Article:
The Age Of The $1,000 Genome

A decade ago, it cost a billion dollars to sequence a genome. But advances in cheap computing power are creating opportunities for companies like the Google Ventures-funded DNAnexus.

The Age Of The $1,000 Genome


Andreas Sundquist is the CEO of DNAnexus, a cloud-based DNA sequence storage and analysis company. As the sequenced human genome becomes commonplace, the amounts of data involved grow to staggering proportions. DNAnexus wants to be the repository for your genome (and it’s a near-certainty that yours will be sequenced in the next decade), in the brave new world of personalized medicine. Having garnered a $15 million in funding last fall in a round led by Google Ventures, DNAnexus plans to launch a revamped platform–one focused on collaboration among researchers–later this year.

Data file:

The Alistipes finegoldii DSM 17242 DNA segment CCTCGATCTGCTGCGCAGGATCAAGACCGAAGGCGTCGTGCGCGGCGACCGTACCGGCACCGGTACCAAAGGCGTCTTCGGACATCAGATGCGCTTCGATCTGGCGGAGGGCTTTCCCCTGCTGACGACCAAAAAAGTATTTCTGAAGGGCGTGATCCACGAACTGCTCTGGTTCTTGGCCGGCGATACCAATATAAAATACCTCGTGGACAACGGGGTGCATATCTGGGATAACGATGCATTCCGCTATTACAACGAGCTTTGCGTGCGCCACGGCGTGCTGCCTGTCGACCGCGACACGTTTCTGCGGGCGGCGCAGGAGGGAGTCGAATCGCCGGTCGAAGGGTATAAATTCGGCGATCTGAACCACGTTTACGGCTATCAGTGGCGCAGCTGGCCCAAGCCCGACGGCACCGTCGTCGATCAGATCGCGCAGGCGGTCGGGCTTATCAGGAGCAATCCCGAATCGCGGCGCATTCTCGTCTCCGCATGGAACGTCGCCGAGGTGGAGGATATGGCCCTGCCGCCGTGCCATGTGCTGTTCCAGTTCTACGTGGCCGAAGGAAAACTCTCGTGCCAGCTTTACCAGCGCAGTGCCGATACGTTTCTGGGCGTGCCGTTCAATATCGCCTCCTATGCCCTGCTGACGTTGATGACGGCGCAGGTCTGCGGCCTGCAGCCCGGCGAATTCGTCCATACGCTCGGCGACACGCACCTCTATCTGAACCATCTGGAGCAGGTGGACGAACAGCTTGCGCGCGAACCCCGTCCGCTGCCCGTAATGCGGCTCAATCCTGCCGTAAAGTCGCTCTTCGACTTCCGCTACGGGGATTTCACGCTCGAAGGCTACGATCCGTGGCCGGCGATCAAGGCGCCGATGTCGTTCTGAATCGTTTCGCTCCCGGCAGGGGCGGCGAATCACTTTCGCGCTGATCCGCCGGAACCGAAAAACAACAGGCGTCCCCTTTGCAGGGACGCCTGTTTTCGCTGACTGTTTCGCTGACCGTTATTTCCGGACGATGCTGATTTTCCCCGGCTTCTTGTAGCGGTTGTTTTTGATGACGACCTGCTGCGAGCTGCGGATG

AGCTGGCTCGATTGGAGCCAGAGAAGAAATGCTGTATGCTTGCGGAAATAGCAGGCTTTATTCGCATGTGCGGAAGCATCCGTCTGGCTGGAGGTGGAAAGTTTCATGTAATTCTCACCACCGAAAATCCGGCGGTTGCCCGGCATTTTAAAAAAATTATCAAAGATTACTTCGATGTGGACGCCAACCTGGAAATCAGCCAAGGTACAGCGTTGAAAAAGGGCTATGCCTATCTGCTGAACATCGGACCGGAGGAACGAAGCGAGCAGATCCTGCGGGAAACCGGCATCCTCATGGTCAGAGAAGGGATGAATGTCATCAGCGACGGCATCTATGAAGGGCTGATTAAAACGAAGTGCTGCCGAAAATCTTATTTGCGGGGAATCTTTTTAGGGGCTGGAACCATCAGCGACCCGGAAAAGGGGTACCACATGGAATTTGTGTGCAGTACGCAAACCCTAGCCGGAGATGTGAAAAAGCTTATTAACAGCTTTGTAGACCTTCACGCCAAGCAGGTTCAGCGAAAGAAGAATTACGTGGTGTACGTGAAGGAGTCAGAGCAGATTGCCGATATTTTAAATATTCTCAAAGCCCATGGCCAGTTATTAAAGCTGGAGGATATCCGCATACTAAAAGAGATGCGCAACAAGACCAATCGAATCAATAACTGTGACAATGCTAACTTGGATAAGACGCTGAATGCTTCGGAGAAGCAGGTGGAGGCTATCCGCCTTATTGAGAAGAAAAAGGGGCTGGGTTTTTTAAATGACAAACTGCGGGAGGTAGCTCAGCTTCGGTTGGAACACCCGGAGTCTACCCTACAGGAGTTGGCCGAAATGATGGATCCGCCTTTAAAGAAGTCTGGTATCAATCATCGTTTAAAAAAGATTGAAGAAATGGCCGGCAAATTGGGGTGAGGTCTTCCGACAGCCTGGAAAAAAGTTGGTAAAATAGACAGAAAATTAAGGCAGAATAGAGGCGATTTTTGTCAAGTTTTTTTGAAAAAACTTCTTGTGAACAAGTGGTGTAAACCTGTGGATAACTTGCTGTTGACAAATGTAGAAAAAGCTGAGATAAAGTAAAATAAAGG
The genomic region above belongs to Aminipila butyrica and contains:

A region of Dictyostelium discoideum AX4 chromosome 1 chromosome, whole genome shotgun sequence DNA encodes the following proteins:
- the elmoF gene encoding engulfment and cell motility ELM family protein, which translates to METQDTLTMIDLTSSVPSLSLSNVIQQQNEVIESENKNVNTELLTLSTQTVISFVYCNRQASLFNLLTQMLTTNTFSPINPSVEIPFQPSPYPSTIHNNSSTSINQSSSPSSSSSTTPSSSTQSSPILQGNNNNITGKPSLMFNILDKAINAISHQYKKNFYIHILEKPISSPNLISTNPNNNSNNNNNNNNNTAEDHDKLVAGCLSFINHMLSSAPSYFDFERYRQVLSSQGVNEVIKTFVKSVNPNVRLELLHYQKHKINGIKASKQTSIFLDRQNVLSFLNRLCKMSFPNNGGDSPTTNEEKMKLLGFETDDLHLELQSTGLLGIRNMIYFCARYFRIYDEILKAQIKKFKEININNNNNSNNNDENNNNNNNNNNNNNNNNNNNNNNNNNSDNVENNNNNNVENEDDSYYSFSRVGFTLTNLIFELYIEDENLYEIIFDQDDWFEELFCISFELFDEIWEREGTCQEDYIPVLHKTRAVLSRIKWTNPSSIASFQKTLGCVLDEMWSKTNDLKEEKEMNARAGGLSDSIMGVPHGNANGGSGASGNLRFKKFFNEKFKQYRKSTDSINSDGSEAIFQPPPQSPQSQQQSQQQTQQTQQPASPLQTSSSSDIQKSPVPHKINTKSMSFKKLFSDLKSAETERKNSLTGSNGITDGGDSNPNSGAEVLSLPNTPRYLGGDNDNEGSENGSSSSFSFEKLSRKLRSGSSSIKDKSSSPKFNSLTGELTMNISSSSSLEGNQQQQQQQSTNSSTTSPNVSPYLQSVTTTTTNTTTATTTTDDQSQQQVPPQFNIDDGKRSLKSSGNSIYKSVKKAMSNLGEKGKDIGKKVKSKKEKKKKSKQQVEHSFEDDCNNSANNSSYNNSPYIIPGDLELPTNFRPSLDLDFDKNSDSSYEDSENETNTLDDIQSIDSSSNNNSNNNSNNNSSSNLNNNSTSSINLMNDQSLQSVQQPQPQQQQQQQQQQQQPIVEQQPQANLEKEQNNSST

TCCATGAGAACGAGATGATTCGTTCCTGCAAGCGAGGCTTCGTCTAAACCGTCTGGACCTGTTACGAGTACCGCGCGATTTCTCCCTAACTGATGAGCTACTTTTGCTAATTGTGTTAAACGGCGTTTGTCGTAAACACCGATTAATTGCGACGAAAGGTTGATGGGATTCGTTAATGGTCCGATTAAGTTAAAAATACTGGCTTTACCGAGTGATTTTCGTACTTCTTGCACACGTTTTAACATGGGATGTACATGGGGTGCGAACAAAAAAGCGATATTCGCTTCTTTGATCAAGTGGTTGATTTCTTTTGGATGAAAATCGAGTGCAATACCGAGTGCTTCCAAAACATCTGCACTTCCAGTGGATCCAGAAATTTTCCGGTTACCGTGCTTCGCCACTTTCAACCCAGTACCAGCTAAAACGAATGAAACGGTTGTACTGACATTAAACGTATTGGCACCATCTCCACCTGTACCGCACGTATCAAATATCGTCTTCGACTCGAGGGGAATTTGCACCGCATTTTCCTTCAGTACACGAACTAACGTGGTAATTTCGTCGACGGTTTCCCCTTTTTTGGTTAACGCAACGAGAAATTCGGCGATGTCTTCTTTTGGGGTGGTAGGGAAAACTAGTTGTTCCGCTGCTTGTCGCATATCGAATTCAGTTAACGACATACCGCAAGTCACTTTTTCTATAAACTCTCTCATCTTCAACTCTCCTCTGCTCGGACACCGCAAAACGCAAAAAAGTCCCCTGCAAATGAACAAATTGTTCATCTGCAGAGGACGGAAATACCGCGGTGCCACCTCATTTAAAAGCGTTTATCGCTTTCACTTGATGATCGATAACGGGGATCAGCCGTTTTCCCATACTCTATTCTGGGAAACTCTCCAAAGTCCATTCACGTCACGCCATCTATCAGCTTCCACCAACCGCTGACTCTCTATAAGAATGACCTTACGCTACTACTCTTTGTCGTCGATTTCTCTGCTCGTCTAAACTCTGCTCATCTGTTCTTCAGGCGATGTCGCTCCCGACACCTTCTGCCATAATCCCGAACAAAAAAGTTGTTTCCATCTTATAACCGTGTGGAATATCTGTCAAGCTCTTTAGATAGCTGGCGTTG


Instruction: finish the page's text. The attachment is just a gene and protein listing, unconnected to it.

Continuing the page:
FAST COMPANY: What is DNAnexus?

ANDREAS SUNDQUIST: DNAnexus is a DNA data management and analysis platform. We believe it will power the genomics revolution. The goal is to unlock the potential for DNA-based medicine with a really collaborative and scalable data platform.

How is it different from a company more readers may be familiar with, 23andMe?

23andMe’s approach is to enable consumers to look at genomics. We look at it more from a medical and biotech angle. Ultimately we see genomics being used in the clinic, with diagnostic labs using DNA sequencing to help you understand your health, whether a certain drug works for you, and whether you’re at risk for a certain disease.

Are there applications of DNA sequencing beyond medicine?


There are a lot of applications, including agricultural tech and bioenergy. Bioenergy is the application of biology to improving energy production. For example, there’s a lot of excitement around algae that harvest sunlight to produce sugars that can be turned into energy. Genomics could be used to improve the ability of those organisms to produce energy more efficiently.

Your own background is in computer science. How’d you get into DNA?